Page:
Third Circuit Upholds Online Gambling Ban
By Caitlyn Ross – Edited by Amanda Rice
Interactive Media Entertainment and Gaming Association Inc. v. Attorney General of the United States, No. 08-1981 (3d Cir. Sept. 1, 2009)
Opinion (Hosted by wired.com)
On September 1, 2009, the U.S. Court of Appeals for the Third Circuit affirmed the United States District Court for the District of New Jersey decision, which upheld the Unlawful Internet Gambling Enforcement Act of 2006.
Wired.com provides an overview of the case. The Wall Street Journal features an analysis of the decision and its potential effects on online gambling. Additional analysis can be found on ZDnet and Law.com.
The appellate court held that the Act, which bans credit card companies or other institutions from processing payments for unlawful online betting, was not impermissibly vague and did not violate an individual’s privacy rights, the two primary arguments raised by Interactive.
With regard to Interactive’s vagueness argument, the court stated that the law “clearly provides a person of ordinary intelligence with adequate notice of the conduct that it prohibits.” The court also noted that “the Act itself does not make any gambling activity illegal.” Rather, the underlying state law governing gambling determines whether a particular bet is illegal. Accordingly, any vagueness problem is not with the Act, but with the state law governing the application of the Act.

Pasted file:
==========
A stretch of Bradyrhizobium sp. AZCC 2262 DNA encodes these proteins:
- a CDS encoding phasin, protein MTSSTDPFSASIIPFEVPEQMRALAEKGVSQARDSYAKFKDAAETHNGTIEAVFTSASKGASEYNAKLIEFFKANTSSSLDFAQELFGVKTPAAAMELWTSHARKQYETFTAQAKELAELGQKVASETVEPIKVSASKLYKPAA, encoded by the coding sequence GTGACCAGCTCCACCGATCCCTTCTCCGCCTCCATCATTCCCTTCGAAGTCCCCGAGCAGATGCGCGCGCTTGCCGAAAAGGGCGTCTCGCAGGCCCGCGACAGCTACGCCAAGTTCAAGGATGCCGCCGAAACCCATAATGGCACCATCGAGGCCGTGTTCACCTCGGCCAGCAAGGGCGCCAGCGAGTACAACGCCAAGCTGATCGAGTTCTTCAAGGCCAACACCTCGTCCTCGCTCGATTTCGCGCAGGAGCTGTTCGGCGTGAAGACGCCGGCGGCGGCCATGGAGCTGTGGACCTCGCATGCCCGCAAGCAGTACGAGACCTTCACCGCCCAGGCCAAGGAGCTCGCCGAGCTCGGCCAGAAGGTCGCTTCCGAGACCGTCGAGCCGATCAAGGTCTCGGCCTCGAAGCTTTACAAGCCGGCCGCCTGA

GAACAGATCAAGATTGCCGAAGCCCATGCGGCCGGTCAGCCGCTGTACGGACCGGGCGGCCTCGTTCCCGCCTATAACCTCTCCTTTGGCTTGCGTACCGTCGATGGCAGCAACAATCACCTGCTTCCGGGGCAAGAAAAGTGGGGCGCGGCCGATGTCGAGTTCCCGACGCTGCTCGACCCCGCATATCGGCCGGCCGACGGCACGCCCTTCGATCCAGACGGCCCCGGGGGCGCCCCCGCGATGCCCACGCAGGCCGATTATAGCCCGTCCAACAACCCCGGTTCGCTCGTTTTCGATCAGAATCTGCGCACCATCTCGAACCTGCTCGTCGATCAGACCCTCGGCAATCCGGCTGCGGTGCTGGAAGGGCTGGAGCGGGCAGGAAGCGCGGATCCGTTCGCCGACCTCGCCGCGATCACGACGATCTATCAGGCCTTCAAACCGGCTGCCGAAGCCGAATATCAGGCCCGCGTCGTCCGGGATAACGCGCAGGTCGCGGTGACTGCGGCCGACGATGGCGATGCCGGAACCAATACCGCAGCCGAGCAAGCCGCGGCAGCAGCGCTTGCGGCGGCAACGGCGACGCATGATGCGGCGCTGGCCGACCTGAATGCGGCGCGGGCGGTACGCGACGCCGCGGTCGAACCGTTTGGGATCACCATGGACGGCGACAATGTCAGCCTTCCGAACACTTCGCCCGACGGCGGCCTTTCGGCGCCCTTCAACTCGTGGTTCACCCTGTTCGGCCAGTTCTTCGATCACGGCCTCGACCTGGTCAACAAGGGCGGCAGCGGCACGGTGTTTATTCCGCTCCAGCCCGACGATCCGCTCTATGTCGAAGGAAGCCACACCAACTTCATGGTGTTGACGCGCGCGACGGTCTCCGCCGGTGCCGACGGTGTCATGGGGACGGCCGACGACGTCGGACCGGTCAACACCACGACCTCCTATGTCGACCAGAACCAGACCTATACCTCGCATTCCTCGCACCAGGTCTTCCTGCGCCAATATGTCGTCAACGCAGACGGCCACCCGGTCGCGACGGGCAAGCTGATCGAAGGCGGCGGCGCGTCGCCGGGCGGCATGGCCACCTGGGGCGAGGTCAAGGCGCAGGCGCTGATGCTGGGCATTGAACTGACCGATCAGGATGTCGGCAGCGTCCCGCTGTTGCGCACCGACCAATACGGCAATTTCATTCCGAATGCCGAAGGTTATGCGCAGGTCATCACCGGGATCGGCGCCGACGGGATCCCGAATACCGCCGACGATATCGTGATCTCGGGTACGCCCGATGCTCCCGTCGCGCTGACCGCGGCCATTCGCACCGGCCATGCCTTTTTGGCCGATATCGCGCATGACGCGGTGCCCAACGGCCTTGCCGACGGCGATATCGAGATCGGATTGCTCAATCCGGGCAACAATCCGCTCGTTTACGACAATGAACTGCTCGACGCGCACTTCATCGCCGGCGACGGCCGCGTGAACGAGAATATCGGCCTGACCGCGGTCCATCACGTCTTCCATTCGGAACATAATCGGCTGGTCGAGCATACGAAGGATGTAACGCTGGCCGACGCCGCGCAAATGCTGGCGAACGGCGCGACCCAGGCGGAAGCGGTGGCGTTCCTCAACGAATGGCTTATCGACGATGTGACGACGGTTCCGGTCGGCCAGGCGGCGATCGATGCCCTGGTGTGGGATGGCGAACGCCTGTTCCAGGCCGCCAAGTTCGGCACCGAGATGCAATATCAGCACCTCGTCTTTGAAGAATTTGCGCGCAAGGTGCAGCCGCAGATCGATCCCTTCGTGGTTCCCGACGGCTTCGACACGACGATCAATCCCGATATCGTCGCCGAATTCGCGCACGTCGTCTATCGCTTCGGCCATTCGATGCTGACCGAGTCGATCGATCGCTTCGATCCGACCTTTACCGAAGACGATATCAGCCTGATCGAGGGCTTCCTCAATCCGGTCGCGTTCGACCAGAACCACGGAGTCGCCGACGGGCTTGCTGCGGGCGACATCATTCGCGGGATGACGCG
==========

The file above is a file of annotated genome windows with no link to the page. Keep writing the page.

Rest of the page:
Additionally, the court noted that Interactive’s privacy argument cited Lawrence v. Texas, 539 U.S. 558 (2003), and Reliable Consultants, Inc. v. Earle, 517 F.3d 738 (5th Cir. 2008), both of which prohibited forms of sexual conduct between consenting adults in the privacy of their homes. The court found that gambling “simply does not involve any individual interests of the same constitutional magnitude,” so Interactive’s reliance on Lawrence and Earle was misplaced.
The Act and this decision upholding it are undoubtedly blows to Internet gambling sites, which will not be able to receive payment via credit cards. Nevertheless, many gambling sites already are able to collect payments through other methods. Additionally, the Wall Street Journal reports that Joe Brennan Jr., chairman of Interactive Media, is hopeful that “language in the decision appearing to place the issue under state jurisdiction” could be “a silver lining,” as it opens the door for state regulation of online gambling.